Fueling the Future? The Rise and Fall of Biofuels.


Part 1 of our New Year Green Biotech Series,
by Samir Chitnavis, Content Manager at the Science Entrepreneur Club

Researcher at the University of Michigan checks the tubing in an algal biofuel study. Photo by Austin Thomason/Michigan Photography.

Researcher at the University of Michigan checks the tubing in an algal biofuel study. Photo by Austin Thomason/Michigan Photography.

There is a pressing need to develop alternatives to fossil-fuel-derived oils that are used in our transport vehicles. The term “petroleum” covers both naturally occurring unprocessed crude oil and products made up of refined crude oil, which is obtained via drilling into geological formations beneath the Earth’s surface. Over the last decade, environmental groups have been keen to stress the negative environmental effects of the petroleum industry: the combustion of such fuels contributes to climate change and acid rain, oil spills are damaging to aquatic organisms, and drilling can influence seismic activity. That’s to name a few. But change is coming.

Since 2008, a renaissance in electric vehicle manufacturing has been seen, spearheaded by Tesla. Such change is a result of advances in battery technology, fears about rising oil prices and governments’ desire to slash greenhouse gas emissions to comply with international policies. With France recently announcing a ban on sales of petrol and diesel-fuelled cars by 2040, and other European countries following suit, it seems that, although such targets may be ambitious, Elon Musk’s electrical vehicle takeover may have more than just legs. Caveats do remain however. Electric cars are inconvenient to charge and are still expensive, with Australia’s latest “cheap” Hyundai setting consumers back a hefty $45,000. In order to reach the mass market, affordability will be key. Fuelling the high prices is the fact that the lithium required in electrical car batteries is a finite resource and is supplied from mining industries overseas. Reports of child labour and land use conflicts in the mines of countries of the Congo and Bolivia respectively have further increased the dirt in the supply chain. But there is a serious lack of commercial alternatives. The question on everyone’s lips is “what of the biofuels?”. Fuels that are produced through biological processes, such as anaerobic respiration and agriculture, were once gaining worldwide attention in the transport market. What has gone wrong?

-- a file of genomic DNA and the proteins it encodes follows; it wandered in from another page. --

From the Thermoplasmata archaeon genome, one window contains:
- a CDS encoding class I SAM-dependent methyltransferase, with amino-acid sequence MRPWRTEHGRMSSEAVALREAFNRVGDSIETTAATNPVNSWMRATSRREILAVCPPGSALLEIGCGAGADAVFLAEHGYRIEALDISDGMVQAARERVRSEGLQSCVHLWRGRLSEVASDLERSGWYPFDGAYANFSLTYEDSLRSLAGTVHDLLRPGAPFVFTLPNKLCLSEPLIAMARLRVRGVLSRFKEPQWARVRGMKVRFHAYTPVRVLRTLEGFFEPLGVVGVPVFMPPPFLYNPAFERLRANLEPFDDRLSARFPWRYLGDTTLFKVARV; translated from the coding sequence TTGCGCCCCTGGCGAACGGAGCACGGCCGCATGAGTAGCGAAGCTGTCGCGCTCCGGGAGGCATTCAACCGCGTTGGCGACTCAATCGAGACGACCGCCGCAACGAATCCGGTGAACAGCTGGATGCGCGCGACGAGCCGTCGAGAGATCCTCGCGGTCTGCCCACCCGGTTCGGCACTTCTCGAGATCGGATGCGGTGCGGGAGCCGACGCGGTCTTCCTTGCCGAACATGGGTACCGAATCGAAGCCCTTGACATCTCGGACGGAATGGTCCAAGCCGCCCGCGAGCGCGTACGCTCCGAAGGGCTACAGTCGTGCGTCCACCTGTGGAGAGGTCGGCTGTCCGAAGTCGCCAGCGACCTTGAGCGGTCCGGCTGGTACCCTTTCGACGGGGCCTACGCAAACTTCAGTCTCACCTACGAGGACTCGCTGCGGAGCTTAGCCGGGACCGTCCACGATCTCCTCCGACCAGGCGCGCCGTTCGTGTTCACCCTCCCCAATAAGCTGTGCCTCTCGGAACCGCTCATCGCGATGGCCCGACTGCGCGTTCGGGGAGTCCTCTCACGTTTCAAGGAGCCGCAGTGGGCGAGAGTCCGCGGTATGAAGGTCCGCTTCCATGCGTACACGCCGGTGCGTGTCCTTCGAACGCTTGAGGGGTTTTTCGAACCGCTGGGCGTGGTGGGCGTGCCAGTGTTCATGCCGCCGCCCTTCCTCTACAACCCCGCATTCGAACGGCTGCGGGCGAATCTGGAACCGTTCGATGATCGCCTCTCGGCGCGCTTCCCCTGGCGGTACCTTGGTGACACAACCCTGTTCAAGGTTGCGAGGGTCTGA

Sugarcane culture in Sertaozinho, Sao Paulo Copyright: Flickr/Sweeter Alternative

Sugarcane culture in Sertaozinho, Sao Paulo Copyright: Flickr/Sweeter Alternative

One type of biofuel used in transport are biologically produced alcohols, most commonly ethanol, produced from strains of anaerobically-respiring microorganisms such as yeast. The fuel can be made through enzymes in the microbes digesting and fermenting renewable inputs, such as cellulose or sugars, before the alcohol product is distilled and dried. As the most common biofuel worldwide, bioethanol can be used in conjunction or as a direct replacement for petrol. As too can biodiesel, which is made from the transesterification of natural fatty acids. The greatest market for biofuel usage is in Brazil, where by 2010, 79% of all cars were made with a hybrid fuel system of bioethanol and petrol, whilst the European Union remains the world’s largest biodiesel producer, accounting for 53% of worldwide production.